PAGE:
|Staying Balanced In The Summer With Chinese Medicine
By Gurneet M. Singh, Acupuncturist
One of the most important principles of Traditional Chinese Medicine is harmonious balance, which is best represented by the Chinese yin yang symbol. This symbol demonstrates how opposing and constantly changing qualities of ourselves and of nature interact with each other in order to create balance. Specifically, the yin represents quiet, slow, passive, timid, inward, cold, contracting, and intuitive qualities; while the yang symbolizes expressive, quick, energetic, aggressive, outward, hot, expanding, and logical elements.
In Chinese Medicine, the summer time is regarded as the most yang season of the year. Therefore, in order to stay in balance and remain healthy, it is essential to nourish your yin.
Yin nourishing activities include relaxing activities that support your spirit, such as:
|guided visual imagery
||walking bare foot in the grass
||taking a warm bath
||sitting in the park or beach
|reading for leisure
||chanting mantras or affirmations
|listening to your favorite music
||taking peaceful naps
Every day, try to include yin nourishing activities that allow your body to rest, rejuvenate, and harmonize itself. Balance is the key!
To learn more about staying balanced and Traditional Chinese Medicine, call 215-627-6279 to schedule an acupuncture visit with Triune's acupuncturist, Gurneet Singh, today!
Resources: Healing with Whole Foods by Paul Pitchford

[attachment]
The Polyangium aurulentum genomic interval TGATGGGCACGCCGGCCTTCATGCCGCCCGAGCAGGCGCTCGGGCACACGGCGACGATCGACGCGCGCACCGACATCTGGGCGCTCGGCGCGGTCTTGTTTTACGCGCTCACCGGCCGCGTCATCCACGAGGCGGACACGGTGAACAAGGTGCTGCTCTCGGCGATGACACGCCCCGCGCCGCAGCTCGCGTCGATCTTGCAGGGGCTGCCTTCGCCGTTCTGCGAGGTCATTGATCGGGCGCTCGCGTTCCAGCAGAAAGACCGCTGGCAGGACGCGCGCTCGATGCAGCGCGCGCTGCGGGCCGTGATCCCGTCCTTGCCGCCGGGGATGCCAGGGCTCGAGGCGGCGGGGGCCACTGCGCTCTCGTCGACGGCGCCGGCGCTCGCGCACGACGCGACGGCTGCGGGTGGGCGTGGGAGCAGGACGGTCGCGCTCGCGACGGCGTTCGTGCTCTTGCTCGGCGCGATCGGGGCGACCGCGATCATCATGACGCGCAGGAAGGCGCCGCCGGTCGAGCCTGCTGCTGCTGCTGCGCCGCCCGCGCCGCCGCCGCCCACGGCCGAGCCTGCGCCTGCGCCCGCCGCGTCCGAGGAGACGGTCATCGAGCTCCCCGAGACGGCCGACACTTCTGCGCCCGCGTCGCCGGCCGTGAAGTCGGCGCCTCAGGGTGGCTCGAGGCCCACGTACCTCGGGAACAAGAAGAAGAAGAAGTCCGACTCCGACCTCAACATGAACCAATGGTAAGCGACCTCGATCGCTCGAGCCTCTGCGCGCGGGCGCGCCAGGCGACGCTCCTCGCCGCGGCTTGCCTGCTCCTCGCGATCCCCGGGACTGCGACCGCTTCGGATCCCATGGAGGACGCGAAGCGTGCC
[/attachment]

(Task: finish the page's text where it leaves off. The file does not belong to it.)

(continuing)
|Staying cool in the summer time with traditional chinese medicine!
By Gurneet Singh
During these hot days of the summer, we can cool off by making some refreshing changes to our diets. Some tips to stay coolÉ
- Stay hydrated! A great rule of thumb of how much water to consume daily is to drink approximately ½ of your body weight in ounces.
- Tasty, cooling fruits: apples, grapefruit, oranges, peaches, watermelon, pineapples, pears, bananas, persimmon, lemons, limes.
- Vegetables: broccoli, celery, cucumber, lettuce, tomato, spinach, watercress.
- Beans: navy beans, kidney beans, lima beans, mung bean, soybean
- Spices: ginger, black pepper, cayenne, red hot pepper, green hot peppers, and horseradish. Spices initially create warmth in the body, but as the heat rises to the surface of your skin and you start to sweatÉthe overall affect is to cool you down!
- Teas: using chrysanthemum, mint, and chamomile. Once again, the heat from the teas helps you sweat and cool off! Also, you could let the herbal tea cool off and refrigerate it, add a little honey and you have a healthy ice tea.
- Grains: roasted barley, long grain brown rice.
- Limit cold foods which weaken digestion. So, be careful about consuming too much ice cream or ice cold drinks!
- Final tipÉ.It is best to eat light foods in small amounts frequently throughout the day to avoid feeling sluggish during hot days. Take advantage of the local farmer's markets and assortment of available fresh vegetables and fruits. Create beautiful, colorful meals!
To find out more ways that Acupuncture and Traditional Chinese Medicine can help you, visit www.lotus-healing.com and please call to schedule a COMPLIMENTARY consult or a discounted first visit with our acupuncturist, Gurneet Singh, R.Ac.
(Reference: Healing with Whole Foods, by Paul Pitchford)